Newsroom > News > Press Releases > 2021 Center for Journalism Integrity & Excellence Awards
March 25, 2021 /
Posted in: College of Communication /
Magers’ career spanned more than 50 years in TV news, including more than three decades in Chicago. He is known for deftly handling difficult breaking news coverage. Gorner, who graduated from DePaul with a bachelor’s degree in political science, has investigated police misconduct while covering crime and breaking news at the Chicago Tribune.
Center co-directors Carol Marin and Don Moseley will present the awards at an invite-only, virtual event April 22. Previous recipients of the Distinguished Journalist Award are Lester Holt of “NBC Nightly News”; Jane Pauley of “CBS Sunday Morning”; and Dean Baquet of The New York Times. Previous recipients of the Distinguished Alumni Awards are Ben Welsh of the Los Angeles Times; Ann Pistone of ABC7 Chicago and Lourdes Duarte of WGN-TV.
Magers built ‘public’s trust’ in local news “Ron is the best of the best. He could — and did — do it all,” said Marin. “He was knowledgeable on election nights. Unflappable in breaking news situations. Smooth, funny and smart in championship sports celebrations. He was thoughtful, with perfect pitch, when a Catholic cardinal was elevated in Rome or mourned at Holy Name Cathedral in Chicago.”
Magers began his television career in 1965 at KEZI-TV in Eugene, Oregon, as a reporter and news contributor. He continued his ascent as a news anchor with KPIX-TV in San Francisco and KSTP-TV in Minneapolis.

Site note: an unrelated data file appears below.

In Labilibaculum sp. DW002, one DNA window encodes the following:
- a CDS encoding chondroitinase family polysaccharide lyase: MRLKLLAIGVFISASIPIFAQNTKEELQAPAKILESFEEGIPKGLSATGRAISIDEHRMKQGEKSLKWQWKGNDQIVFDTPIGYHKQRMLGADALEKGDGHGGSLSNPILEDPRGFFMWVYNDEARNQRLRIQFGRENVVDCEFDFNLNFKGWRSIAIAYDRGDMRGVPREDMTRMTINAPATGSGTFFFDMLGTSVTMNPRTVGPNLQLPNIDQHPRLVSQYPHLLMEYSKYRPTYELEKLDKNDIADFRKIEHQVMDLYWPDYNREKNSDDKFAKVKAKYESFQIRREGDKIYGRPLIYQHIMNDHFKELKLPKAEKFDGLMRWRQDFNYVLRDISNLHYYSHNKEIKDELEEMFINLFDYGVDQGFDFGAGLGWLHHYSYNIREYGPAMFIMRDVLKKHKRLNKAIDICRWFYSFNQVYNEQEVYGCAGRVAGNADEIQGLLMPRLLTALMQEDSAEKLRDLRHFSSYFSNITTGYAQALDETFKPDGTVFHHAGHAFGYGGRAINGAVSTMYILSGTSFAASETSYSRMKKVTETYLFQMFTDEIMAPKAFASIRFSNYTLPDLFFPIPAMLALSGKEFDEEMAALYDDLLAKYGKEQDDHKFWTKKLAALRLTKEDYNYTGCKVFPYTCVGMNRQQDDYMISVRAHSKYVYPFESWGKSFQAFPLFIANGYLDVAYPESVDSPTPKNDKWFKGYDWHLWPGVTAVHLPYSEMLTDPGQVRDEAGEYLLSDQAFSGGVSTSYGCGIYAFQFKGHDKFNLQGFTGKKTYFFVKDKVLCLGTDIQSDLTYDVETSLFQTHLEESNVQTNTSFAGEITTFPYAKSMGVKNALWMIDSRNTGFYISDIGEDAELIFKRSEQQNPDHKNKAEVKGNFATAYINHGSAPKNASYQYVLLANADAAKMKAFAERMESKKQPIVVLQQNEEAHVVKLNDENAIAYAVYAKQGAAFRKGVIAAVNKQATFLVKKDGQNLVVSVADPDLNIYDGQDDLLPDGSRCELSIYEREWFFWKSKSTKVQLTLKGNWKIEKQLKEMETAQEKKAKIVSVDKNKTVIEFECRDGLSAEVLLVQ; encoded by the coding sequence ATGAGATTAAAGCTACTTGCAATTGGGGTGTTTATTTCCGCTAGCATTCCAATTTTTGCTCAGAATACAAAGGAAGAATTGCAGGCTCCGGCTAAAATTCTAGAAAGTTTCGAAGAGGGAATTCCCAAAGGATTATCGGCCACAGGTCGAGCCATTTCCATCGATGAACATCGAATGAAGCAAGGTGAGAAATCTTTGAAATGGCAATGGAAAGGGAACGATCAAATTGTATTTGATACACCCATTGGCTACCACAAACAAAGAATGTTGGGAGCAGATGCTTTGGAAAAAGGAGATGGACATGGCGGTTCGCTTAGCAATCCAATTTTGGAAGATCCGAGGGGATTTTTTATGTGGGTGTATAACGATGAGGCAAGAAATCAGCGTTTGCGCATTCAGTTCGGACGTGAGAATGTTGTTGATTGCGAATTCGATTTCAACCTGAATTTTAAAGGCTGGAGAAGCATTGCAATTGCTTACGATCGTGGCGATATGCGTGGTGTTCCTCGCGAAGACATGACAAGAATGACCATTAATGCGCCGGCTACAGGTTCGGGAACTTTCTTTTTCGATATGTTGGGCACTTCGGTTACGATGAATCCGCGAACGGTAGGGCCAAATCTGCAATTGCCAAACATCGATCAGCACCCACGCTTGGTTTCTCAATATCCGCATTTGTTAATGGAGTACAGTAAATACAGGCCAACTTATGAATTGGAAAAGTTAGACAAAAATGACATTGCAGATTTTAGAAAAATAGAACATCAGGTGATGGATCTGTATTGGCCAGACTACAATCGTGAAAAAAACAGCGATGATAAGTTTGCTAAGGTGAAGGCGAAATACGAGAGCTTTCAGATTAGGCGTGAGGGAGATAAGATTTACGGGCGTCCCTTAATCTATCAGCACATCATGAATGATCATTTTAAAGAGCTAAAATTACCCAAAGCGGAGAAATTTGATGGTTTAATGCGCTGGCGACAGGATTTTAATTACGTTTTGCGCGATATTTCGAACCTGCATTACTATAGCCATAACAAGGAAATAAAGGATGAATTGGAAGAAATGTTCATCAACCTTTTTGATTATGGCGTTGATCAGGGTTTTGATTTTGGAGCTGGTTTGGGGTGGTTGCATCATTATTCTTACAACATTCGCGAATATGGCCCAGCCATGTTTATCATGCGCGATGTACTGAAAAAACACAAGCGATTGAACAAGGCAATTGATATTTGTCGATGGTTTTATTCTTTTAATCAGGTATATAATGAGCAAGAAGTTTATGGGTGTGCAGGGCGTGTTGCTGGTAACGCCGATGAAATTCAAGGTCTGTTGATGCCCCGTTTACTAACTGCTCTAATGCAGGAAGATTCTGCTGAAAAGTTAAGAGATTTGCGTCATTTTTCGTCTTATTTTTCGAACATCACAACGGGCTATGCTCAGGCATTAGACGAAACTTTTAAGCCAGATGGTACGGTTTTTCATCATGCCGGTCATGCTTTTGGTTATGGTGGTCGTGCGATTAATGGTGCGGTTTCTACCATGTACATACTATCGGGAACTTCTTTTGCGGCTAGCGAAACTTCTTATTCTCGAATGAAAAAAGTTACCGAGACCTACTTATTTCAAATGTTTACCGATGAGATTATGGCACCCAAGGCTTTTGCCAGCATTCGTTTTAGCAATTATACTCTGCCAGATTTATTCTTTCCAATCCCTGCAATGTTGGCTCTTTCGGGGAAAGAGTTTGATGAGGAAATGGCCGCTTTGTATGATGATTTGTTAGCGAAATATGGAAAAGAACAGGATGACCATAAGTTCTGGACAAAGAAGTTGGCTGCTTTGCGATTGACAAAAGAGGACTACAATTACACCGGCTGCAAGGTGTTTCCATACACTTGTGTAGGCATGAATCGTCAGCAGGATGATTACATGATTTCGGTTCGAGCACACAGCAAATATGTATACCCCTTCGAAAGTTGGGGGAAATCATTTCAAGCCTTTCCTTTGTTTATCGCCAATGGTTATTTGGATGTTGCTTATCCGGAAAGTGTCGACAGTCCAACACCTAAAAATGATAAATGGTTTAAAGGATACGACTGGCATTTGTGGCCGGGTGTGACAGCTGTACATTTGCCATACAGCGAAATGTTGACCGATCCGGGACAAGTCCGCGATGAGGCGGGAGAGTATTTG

He arrived in Chicago in 1981 and anchored newscasts on Chicago’s WMAQ-TV, sharing the news desk with Marin. Together they covered breaking news and politics for more than a decade, including election nights with legendary columnist Mike Royko. In 1997, Magers and Marin left the station in protest when talk show host Jerry Springer was hired as a social commentator on the 10 p.m. news.
Magers went on to a long and successful career at ABC7 Chicago, anchoring the 5 p.m. and 10 p.m. newscasts and earning top ratings. He retired in 2016. “Don and I firmly believe that the importance of local news in America and the public’s trust in it is embodied in the life’s work of Ron Magers,” said Marin.
Gorner’s crime coverage gives ‘critical context’ “Jeremy Gorner's work in the Chicago Tribune has been outstanding,” said Moseley. “He is a proven fact-finder, writer and disseminator of critical information. His stories from Jussie Smollett to the firing of police superintendent Eddie Johnson, to analyzing Chicago's murder rate, provide critical context and analysis while covering an essential beat: crime in Chicago. Carol and I are delighted to name him this year's recipient,” added Moseley.
Six months after graduating in 2004, Gorner started his first paid journalism gig as a reporter for the now-defunct New City News Service, formerly known as the City News Bureau of Chicago, a boot camp for up-and-coming reporters. He joined the Chicago Tribune in 2006 to cover crime and breaking news for its online news desk.
Gorner now is a beat reporter for the Tribune's Metro staff, covering the Chicago Police Department. Since starting that beat nine years ago, Gorner has covered the 2012 NATO Summit, the rise in city violence, and conducted investigations into the Laquan McDonald shooting scandal and other police accountability issues.
The Center for Journalism Integrity & Excellence A longtime investigative reporting and producing team, Marin and Moseley have been mentoring DePaul students since 2003, showing them the ropes of investigative journalism through internships and their Advanced Reporting course. In 2016, DePaul launched the Center for Journalism Integrity & Excellence in the College of Communication with Marin and Moseley as co-directors to provide students with more opportunities to gain real-world experience.
For more information about the center, visit http://bit.ly/CJIEDPU.
Sources: Carol Marin
Media contact: Kristin Claes Mathews